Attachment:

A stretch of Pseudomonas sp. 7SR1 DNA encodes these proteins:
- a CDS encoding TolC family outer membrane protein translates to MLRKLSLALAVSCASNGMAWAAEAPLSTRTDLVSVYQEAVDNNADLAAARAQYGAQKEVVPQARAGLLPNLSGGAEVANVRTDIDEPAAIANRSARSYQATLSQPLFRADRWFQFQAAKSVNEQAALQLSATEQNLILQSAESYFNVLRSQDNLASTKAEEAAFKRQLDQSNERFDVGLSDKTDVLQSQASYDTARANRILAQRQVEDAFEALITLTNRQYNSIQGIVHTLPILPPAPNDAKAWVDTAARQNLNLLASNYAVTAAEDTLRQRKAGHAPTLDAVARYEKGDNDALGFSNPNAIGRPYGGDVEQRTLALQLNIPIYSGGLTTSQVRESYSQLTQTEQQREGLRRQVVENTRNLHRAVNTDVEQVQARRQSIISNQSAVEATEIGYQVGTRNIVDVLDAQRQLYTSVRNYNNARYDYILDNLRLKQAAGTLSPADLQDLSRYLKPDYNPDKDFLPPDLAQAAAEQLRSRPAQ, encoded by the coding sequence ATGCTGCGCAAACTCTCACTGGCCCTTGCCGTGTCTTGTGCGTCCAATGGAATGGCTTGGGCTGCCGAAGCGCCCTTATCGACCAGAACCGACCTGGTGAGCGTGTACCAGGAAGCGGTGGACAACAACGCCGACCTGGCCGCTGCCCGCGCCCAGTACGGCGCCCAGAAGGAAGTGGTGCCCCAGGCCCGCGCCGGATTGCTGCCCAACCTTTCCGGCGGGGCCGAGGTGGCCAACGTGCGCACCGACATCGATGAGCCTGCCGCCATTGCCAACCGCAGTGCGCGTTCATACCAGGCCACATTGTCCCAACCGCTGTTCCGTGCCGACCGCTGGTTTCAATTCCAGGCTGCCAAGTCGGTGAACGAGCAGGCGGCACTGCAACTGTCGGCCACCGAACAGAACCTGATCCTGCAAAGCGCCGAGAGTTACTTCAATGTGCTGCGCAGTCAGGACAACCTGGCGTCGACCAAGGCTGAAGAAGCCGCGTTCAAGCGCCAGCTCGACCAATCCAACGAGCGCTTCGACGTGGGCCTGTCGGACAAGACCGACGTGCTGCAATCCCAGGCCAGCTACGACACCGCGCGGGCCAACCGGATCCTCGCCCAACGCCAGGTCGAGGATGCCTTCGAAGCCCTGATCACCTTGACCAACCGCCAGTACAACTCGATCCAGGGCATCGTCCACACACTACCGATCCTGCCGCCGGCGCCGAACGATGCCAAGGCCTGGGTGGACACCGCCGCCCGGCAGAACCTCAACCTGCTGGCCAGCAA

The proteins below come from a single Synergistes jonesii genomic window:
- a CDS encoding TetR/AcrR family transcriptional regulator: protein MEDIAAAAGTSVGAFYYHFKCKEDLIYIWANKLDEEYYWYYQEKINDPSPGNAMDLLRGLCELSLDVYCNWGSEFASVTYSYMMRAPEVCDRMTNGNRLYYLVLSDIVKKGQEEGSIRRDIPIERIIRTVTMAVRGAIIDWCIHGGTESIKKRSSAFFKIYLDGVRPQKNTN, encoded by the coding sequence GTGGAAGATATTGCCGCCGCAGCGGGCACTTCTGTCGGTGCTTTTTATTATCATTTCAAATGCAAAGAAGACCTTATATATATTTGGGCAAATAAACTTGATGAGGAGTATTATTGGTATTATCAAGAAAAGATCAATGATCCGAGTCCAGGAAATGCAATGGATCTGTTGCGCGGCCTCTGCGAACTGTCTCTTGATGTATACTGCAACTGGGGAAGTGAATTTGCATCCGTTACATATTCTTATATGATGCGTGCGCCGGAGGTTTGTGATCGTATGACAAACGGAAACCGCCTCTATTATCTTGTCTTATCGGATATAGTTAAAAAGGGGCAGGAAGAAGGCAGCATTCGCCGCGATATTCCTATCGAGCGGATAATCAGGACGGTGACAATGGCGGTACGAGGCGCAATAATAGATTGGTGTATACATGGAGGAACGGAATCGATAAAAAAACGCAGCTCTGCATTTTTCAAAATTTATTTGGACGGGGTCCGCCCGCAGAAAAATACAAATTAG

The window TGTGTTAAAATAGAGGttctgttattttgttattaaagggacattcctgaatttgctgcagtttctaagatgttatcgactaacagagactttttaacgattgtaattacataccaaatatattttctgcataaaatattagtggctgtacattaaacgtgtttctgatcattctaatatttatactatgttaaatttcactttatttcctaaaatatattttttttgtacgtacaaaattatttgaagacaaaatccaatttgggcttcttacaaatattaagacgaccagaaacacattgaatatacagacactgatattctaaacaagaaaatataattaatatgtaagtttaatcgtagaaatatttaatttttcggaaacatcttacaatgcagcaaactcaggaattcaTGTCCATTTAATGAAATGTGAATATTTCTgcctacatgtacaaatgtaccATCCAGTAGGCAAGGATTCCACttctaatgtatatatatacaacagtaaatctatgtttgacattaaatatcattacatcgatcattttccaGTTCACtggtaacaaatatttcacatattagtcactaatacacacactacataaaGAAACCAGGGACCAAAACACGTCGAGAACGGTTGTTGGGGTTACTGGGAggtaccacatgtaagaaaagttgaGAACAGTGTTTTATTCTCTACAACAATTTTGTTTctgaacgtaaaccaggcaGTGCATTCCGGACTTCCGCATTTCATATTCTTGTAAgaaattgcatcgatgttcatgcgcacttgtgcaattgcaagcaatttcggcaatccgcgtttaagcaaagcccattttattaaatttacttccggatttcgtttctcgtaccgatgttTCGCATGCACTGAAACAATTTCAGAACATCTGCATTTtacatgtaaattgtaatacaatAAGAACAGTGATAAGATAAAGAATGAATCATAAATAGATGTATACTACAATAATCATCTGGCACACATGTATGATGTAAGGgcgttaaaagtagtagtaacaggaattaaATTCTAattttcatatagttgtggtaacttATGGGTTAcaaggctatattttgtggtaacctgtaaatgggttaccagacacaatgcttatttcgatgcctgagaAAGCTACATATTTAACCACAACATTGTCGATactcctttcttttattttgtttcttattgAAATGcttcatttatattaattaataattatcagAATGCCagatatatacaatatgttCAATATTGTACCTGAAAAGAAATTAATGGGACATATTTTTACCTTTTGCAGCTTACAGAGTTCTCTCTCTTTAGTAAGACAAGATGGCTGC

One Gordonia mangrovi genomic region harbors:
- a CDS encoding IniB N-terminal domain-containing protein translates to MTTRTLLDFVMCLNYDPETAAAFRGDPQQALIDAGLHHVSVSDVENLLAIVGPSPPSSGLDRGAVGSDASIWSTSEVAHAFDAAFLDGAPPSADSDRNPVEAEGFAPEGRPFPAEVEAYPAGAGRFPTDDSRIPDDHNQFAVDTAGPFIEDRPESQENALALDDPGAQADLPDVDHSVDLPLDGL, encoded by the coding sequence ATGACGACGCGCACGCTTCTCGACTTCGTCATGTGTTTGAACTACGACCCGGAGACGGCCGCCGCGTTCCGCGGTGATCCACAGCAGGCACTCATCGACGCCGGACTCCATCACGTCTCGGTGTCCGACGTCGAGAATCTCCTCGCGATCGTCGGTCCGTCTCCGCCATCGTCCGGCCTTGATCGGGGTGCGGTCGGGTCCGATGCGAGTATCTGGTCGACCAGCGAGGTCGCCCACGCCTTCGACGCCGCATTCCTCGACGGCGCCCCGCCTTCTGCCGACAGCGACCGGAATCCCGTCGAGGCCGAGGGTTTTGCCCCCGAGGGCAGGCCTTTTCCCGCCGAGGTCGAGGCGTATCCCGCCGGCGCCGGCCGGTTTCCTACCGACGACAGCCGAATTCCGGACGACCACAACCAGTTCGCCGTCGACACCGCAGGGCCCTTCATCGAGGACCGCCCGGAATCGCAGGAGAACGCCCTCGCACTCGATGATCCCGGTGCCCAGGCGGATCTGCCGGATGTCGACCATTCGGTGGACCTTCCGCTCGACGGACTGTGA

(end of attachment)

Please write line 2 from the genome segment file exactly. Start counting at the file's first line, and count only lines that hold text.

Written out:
- a CDS encoding TolC family outer membrane protein translates to MLRKLSLALAVSCASNGMAWAAEAPLSTRTDLVSVYQEAVDNNADLAAARAQYGAQKEVVPQARAGLLPNLSGGAEVANVRTDIDEPAAIANRSARSYQATLSQPLFRADRWFQFQAAKSVNEQAALQLSATEQNLILQSAESYFNVLRSQDNLASTKAEEAAFKRQLDQSNERFDVGLSDKTDVLQSQASYDTARANRILAQRQVEDAFEALITLTNRQYNSIQGIVHTLPILPPAPNDAKAWVDTAARQNLNLLASNYAVTAAEDTLRQRKAGHAPTLDAVARYEKGDNDALGFSNPNAIGRPYGGDVEQRTLALQLNIPIYSGGLTTSQVRESYSQLTQTEQQREGLRRQVVENTRNLHRAVNTDVEQVQARRQSIISNQSAVEATEIGYQVGTRNIVDVLDAQRQLYTSVRNYNNARYDYILDNLRLKQAAGTLSPADLQDLSRYLKPDYNPDKDFLPPDLAQAAAEQLRSRPAQ, encoded by the coding sequence ATGCTGCGCAAACTCTCACTGGCCCTTGCCGTGTCTTGTGCGTCCAATGGAATGGCTTGGGCTGCCGAAGCGCCCTTATCGACCAGAACCGACCTGGTGAGCGTGTACCAGGAAGCGGTGGACAACAACGCCGACCTGGCCGCTGCCCGCGCCCAGTACGGCGCCCAGAAGGAAGTGGTGCCCCAGGCCCGCGCCGGATTGCTGCCCAACCTTTCCGGCGGGGCCGAGGTGGCCAACGTGCGCACCGACATCGATGAGCCTGCCGCCATTGCCAACCGCAGTGCGCGTTCATACCAGGCCACATTGTCCCAACCGCTGTTCCGTGCCGACCGCTGGTTTCAATTCCAGGCTGCCAAGTCGGTGAACGAGCAGGCGGCACTGCAACTGTCGGCCACCGAACAGAACCTGATCCTGCAAAGCGCCGAGAGTTACTTCAATGTGCTGCGCAGTCAGGACAACCTGGCGTCGACCAAGGCTGAAGAAGCCGCGTTCAAGCGCCAGCTCGACCAATCCAACGAGCGCTTCGACGTGGGCCTGTCGGACAAGACCGACGTGCTGCAATCCCAGGCCAGCTACGACACCGCGCGGGCCAACCGGATCCTCGCCCAACGCCAGGTCGAGGATGCCTTCGAAGCCCTGATCACCTTGACCAACCGCCAGTACAACTCGATCCAGGGCATCGTCCACACACTACCGATCCTGCCGCCGGCGCCGAACGATGCCAAGGCCTGGGTGGACACCGCCGCCCGGCAGAACCTCAACCTGCTGGCCAGCAA